Things may move a little slower yet for the next couple of weeks on the business front – Leslie’s heading back to TN for a couple of weeks to welcome our first two grandkids into the world. Yep, her daughter is having twins(!). D-day (delivery day) is sometime between right now and a week from Tuesday. I hope to join her there for at least a couple of days shortly after the grand event providing my schedule cooperates. Given the choice between giving birth to a chocolate shop or giving birth to twins, personally…I’ll think Leslie and I have it easier!


Excited (on multiple fronts!) in Milpitas, CA,

David and Leslie

Thank you again. Your information is extremely helpful as we will also be dealing with the same issues in the near future. You sure give me a lot to think about. I am still in the Dominican Republic and will be flying back Thursday. We will pick up 600 kilos of licor and 90 kilos of butter on Tuesday at CONACADO and drive it to the airport in SD. It will get there same day and I will pull it out the morning after I arrive. I have also been talking with and have done repeated visits to the three rural women associations I am working with. Picked up 8 lbs of "balls" of gritty paste from the group in Loma de Jaya, 10 lbs from Los Naranjos, and the group in Vincentillo sent me 50 lbs of paste in little balls and a gallon of refined licor to sample. The person who makes chocolate making equipment locally was there and brought it from Hato Mayor to San Francisci de Maroris.

Right now iam sitting on the front porch of my nephew's friend in Jaya using an IPad which I am just starting to use. He works for the local television station and has manipulated the cable signal to have wifi. It is the only connection outside of SFM. Usually I have to take a 20 minute motorcycle ride into SFM to connect.

Last night I a fiesta in Naranjo Dulce which is about 20 minutes up a connecting mountain road. At least 200 people and all are cacao farmers. Boy do they know how to party. I really can not dance bachata but last night I was the closest I have ever been to getting there. My wife, Marisol, would be proud of me and I hope not jealous. They all know her family so I always have to be on my best behavior whe I am in the campo.

Yesterday I took a couple of friends to Los Naranjos to paint the house of a Peace Corps volunteer who is working with the women to try to get there chocolate making activities go somewhere. They have the capacity to make a good product and their cacao wine is pretty good. They need some business management and a sales plan which I will be working on getting accomplished. I have known these women for 26 years and it appears to be the right time for me to jump in head first.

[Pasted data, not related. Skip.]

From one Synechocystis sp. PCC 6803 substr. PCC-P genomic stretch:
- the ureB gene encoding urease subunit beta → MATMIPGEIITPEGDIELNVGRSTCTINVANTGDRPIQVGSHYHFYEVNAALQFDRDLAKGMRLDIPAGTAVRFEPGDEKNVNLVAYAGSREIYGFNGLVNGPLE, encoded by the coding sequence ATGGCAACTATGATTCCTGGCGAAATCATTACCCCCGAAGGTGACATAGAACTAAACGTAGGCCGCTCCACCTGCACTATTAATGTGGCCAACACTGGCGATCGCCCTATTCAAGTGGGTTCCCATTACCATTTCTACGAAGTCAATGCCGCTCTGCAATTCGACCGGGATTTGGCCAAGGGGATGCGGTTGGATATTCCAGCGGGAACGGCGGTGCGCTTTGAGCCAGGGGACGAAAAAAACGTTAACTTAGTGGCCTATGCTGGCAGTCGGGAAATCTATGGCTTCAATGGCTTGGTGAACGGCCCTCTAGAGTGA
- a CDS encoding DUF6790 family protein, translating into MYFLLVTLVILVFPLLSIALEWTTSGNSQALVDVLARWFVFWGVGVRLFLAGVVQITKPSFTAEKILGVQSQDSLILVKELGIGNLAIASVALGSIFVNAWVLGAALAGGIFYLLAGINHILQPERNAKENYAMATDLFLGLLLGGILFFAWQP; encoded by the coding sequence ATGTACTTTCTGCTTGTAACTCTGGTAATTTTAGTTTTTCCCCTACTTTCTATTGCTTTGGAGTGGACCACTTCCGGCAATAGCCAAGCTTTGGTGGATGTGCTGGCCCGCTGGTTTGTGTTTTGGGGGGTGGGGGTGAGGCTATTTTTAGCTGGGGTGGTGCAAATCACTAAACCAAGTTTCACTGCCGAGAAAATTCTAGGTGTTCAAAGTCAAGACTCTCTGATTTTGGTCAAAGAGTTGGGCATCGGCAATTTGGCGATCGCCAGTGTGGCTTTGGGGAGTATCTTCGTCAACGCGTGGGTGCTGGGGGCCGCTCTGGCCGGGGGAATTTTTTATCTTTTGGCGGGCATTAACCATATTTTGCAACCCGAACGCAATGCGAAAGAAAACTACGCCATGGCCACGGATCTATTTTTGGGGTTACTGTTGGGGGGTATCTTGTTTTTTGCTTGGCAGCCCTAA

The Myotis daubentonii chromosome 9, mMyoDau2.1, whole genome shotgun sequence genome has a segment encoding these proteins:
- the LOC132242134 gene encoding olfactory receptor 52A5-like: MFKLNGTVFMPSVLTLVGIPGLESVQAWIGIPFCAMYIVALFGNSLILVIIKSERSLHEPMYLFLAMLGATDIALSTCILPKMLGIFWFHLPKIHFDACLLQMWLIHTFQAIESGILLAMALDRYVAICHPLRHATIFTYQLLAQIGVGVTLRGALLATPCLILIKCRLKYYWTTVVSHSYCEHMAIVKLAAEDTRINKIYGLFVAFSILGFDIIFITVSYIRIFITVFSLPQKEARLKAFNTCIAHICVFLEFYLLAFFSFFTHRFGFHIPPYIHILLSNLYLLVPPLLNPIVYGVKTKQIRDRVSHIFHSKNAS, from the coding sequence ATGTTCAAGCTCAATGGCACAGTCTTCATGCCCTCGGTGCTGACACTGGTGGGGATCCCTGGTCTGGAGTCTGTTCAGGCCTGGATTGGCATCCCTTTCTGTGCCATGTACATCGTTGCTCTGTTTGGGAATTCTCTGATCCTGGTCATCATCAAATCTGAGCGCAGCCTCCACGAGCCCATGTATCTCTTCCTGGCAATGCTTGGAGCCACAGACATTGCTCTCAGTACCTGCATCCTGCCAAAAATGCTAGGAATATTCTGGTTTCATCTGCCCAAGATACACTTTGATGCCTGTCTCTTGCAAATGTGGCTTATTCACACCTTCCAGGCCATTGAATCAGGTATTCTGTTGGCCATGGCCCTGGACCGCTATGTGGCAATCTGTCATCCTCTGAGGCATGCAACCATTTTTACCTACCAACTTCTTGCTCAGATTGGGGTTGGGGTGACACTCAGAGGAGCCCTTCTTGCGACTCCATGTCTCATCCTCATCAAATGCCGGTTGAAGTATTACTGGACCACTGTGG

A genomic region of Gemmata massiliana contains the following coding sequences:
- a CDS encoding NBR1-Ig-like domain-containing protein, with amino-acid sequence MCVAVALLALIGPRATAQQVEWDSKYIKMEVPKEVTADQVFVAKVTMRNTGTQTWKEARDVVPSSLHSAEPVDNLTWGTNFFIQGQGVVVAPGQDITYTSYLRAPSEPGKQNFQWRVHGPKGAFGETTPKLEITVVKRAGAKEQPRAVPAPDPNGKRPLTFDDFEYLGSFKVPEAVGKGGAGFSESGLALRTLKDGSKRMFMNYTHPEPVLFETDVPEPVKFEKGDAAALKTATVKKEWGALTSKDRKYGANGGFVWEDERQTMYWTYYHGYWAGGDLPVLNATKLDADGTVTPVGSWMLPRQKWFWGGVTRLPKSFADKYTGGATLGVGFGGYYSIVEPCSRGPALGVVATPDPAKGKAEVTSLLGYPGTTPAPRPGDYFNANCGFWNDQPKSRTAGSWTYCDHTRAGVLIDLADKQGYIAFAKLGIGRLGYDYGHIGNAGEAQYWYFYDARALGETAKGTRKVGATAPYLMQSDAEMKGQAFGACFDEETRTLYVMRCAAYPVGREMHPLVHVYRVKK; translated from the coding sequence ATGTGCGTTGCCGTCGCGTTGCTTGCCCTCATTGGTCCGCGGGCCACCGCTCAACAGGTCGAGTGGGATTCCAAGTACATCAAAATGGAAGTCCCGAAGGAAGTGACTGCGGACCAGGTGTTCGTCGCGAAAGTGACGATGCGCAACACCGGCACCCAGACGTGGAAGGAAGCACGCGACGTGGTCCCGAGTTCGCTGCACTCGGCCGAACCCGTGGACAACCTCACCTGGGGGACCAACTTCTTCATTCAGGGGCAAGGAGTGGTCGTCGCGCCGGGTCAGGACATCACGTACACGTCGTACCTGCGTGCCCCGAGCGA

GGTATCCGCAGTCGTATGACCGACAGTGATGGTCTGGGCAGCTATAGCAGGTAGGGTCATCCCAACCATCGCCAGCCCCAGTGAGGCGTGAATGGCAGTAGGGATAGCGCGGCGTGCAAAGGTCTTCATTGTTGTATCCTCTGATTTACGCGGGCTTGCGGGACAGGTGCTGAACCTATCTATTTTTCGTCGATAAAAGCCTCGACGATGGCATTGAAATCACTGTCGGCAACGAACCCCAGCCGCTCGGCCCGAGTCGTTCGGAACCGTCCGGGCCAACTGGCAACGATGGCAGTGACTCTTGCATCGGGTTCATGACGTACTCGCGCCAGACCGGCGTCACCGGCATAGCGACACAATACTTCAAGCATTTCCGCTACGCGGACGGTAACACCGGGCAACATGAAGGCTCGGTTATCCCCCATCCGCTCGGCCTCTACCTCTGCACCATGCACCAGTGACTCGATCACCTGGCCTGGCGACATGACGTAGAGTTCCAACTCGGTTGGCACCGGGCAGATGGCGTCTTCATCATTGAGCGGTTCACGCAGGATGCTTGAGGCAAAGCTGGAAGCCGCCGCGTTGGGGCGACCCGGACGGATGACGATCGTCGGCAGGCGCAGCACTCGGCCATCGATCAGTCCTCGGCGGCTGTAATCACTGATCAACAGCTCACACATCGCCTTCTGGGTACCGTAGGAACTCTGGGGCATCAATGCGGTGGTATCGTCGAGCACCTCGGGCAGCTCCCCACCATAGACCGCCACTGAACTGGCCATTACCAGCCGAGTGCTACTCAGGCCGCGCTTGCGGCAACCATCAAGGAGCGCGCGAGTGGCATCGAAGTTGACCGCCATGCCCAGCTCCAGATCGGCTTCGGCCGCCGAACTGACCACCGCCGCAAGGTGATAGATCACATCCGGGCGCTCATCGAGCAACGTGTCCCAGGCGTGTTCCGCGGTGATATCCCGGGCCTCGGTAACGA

I will be sharing some photos when I can. I am having a fantastic time and want to just stay if I could. I have also visited my friends at the Sendero de Cacao of the Rizek's, visited a processing plant in Tamboril and more than to share whe I have the time

Looking forward to the photos -- can't wait to see what you've been up to. Congratulations and kudos on your work with the women's associations and your volunteer work. Are you planning on being an outlet for their liquor and other finished and semi-finished products, or are you mainly helping them with the business side of their operations? Sounds like an amazing adventure and a great opportunity either way. We're really enjoying following your journey -- very different from ours, yet all roads seem to lead back one way or the other to fine chocolate in one (delightful) form or another...

David, I love the name!

Congrats on getting the space leased. Huge step right there.

Thanks, Kane -- you know we've been talking about doing this for quite a while now. It's a huge step for us from where we started just a few short years ago. We're going to do everything we can to make a go of this -- it's our 'second act' -- our second half of life. We've worked in the corporate world for over 30 years (an still are), and have been largely on the receiving end of life to this point. This great chocolate adventure is our chance to do something on our own and to use it as a (very fun) vehicle for giving back and paying it forward in the second half. We plan on being active with our farmers and their communities, with our local community -- especially when it involves education, health and/or the environment.


Yell if you're in the neighborhood and we'll show you around our new (and empty!) space...